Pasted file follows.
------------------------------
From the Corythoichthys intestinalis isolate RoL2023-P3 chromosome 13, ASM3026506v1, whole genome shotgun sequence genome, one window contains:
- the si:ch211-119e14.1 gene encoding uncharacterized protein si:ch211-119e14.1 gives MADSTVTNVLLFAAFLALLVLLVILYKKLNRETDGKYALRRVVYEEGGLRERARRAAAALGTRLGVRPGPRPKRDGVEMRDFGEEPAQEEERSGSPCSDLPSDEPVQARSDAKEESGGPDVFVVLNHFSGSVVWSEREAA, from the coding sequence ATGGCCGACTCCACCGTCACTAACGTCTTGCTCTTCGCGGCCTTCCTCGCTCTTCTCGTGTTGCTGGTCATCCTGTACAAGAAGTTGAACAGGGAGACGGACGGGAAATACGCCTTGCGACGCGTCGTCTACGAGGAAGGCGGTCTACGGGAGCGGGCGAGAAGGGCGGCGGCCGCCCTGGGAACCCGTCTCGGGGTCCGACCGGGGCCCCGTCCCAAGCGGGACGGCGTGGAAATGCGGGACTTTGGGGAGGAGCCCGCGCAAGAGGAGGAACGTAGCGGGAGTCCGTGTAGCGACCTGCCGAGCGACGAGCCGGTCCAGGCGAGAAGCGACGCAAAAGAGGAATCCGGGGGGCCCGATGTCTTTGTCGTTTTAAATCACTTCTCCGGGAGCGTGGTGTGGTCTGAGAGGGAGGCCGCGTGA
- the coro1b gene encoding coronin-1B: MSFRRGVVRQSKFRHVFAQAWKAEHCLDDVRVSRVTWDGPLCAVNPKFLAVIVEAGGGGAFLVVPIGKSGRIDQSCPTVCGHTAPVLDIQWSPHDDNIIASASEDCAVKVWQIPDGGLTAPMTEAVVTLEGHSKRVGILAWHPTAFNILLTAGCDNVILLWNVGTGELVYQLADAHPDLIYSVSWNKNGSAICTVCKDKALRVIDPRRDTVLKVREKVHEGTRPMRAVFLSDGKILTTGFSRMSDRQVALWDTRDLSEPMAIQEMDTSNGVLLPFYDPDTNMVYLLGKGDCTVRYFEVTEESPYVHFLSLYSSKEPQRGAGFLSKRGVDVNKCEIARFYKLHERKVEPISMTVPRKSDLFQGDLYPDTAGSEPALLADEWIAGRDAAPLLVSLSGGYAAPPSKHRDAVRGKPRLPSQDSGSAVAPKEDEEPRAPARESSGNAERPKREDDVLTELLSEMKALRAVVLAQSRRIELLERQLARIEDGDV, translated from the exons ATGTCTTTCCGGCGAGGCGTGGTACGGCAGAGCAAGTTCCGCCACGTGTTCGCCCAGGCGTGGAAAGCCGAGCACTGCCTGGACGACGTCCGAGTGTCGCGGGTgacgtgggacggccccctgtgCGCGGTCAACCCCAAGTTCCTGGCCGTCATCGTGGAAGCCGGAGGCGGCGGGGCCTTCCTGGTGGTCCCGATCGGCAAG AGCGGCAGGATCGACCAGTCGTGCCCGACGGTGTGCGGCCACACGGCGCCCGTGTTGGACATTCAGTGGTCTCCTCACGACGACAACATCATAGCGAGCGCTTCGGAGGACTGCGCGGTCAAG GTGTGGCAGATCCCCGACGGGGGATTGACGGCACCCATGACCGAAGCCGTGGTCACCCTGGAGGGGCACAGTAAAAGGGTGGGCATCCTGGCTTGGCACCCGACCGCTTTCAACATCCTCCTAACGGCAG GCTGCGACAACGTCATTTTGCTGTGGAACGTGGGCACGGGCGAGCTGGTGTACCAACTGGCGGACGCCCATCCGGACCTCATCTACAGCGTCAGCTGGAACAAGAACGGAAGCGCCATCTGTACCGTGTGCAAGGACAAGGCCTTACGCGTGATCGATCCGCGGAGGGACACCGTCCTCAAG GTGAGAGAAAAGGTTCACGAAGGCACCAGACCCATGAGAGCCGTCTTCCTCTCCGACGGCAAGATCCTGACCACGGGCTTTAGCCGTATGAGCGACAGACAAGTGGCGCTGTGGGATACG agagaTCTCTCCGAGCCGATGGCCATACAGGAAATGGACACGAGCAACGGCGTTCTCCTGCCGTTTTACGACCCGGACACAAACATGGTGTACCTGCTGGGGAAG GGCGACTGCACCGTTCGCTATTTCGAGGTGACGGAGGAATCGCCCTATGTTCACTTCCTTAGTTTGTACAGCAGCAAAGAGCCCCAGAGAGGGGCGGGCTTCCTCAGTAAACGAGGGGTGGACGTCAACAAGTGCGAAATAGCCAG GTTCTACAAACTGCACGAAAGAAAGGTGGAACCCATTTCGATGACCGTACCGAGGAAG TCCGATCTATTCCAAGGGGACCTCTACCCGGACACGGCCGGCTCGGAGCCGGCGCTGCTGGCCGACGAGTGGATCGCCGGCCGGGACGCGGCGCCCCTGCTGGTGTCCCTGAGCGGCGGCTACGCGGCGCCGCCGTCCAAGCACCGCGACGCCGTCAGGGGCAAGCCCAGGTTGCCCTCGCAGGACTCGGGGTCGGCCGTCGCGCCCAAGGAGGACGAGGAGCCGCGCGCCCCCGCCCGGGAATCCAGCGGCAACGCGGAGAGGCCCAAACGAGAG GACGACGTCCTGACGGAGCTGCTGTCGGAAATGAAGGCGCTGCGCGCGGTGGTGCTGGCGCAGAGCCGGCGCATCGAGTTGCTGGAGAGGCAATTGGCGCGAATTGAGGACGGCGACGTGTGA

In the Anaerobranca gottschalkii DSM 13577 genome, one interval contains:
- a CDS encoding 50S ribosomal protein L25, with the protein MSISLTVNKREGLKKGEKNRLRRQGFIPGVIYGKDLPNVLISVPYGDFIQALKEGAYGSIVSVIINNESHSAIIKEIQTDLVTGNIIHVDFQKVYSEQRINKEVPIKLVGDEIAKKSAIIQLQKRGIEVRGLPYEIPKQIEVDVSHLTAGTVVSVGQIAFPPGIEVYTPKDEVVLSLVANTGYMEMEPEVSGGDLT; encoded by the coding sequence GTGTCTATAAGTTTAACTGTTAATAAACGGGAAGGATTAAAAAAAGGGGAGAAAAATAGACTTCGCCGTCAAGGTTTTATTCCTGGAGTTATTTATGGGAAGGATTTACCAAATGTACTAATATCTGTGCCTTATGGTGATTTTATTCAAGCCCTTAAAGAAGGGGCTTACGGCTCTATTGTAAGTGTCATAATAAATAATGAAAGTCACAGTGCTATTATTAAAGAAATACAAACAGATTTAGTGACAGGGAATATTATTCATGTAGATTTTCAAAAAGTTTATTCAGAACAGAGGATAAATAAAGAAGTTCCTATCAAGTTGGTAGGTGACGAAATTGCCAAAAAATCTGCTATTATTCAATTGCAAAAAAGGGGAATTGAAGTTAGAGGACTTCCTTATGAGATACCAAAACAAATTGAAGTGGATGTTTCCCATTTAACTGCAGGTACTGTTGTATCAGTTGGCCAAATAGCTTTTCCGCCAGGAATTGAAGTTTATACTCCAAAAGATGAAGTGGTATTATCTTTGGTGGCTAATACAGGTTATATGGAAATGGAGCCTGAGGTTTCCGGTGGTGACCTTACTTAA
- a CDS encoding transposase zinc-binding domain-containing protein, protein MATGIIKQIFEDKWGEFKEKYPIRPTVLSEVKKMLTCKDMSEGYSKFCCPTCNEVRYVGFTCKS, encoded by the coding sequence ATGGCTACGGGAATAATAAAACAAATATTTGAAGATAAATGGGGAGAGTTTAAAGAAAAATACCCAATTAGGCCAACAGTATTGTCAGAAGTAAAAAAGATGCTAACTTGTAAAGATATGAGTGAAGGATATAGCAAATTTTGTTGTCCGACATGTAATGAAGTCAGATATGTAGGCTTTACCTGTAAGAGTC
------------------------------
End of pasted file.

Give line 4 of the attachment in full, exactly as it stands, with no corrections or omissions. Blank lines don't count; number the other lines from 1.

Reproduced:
In the Anaerobranca gottschalkii DSM 13577 genome, one interval contains: